Ephesians | interpreting Paul on submission
In the ancient Greco-Roman Empire something unique takes place.
Philosophers begin to influence the private lives of citizens with ethics for private life that are known as household codes. Philosophers like Plutarch and Aristotle teach them.
The great Hebrew philosopher Philo teaches household codes as well. He lives during the first century as a contemporary of Christ and the Disciples.
To fully grasp family passages in the New Testament like Ephesians 5-6, we need to compare them to the Greco-Roman household code. Passages like Ephesians 5-6 are the household code, the house rules for Christians.
what makes a NT household code unique?
The New Testament (NT) Church does not accept Roman household codes. They adapt them to faith. The NT Church adapts household codes to certain contexts, i.e. home, church. One major difference is the NT Church calls for mutual submission, which is unheard of.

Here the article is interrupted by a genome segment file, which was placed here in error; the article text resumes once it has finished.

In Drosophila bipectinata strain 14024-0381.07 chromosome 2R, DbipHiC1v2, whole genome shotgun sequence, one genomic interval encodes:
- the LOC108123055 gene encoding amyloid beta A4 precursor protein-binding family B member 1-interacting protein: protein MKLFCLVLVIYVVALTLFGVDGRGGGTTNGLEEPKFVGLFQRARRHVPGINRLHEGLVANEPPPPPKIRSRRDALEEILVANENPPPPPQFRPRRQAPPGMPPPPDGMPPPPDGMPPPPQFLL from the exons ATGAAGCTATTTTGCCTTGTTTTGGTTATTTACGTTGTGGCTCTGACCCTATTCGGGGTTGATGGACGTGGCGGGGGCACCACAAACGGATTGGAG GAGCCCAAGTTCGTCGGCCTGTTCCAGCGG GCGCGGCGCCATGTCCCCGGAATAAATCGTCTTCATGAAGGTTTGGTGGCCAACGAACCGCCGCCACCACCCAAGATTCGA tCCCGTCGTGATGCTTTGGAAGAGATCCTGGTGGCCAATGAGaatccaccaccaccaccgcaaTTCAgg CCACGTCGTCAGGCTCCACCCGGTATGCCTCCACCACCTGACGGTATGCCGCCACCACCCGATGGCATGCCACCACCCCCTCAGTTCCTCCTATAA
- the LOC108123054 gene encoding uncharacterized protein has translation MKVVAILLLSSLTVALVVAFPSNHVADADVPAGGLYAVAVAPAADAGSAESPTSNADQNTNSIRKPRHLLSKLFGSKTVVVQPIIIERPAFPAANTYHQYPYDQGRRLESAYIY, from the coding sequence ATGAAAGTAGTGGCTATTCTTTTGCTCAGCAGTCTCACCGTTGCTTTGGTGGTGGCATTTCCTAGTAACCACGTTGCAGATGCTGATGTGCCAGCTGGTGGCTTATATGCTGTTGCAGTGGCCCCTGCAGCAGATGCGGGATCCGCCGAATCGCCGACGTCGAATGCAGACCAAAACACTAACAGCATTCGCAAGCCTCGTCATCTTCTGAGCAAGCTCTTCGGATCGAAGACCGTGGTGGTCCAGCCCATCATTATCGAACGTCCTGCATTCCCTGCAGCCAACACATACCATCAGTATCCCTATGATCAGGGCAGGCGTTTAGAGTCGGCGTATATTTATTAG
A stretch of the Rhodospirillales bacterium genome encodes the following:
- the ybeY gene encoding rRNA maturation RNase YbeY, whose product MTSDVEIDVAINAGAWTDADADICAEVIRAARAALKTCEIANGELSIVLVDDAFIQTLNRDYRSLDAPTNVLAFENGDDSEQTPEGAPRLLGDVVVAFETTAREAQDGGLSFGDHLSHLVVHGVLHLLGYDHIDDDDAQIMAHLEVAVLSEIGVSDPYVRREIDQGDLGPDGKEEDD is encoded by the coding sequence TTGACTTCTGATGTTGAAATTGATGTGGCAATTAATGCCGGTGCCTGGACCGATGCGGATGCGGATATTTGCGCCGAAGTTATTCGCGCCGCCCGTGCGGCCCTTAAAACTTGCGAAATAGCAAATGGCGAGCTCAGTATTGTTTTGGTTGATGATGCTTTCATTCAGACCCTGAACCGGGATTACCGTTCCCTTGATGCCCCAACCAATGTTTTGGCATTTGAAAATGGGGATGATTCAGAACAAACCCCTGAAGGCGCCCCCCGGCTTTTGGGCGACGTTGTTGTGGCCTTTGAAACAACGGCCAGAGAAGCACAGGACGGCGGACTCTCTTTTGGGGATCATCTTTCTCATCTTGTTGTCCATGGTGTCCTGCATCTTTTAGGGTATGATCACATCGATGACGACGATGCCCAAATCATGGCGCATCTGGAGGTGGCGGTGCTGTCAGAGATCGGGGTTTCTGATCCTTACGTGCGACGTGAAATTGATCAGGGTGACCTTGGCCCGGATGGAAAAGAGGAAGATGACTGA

When we discuss a Christian household code, we have to start with submission.
“submit . . . as to the Lord,” (Ephesians 5.22, ESV)
Let’s remove some barriers to the term submission from the beginning.
Are there roles in the home and church? Yes!
Is there an authority structure in the home? Yes!
If we have any authority at all, does that mean we lord it over others?
Perhaps a better question is, does Jesus lord it over others? Let that sink in.
Think about the humble leadership style of Jesus. Why in the world would we not want to submit to Him?
“And Jesus called them to him and said to them, ‘You know that those who are considered rulers of the Gentiles lord it over them, and their great ones exercise authority over them. But it shall not be so among you. But whoever would be great among you must be your servant, and whoever would be first among you must be slave of all. For even the Son of Man came not to be served but to serve, and to give his life as a ransom for many.'” (Mark 10.42-45)
Jesus Christ is exactly the type of leader we want to submit to.
defining submission: submit is also often translated as subject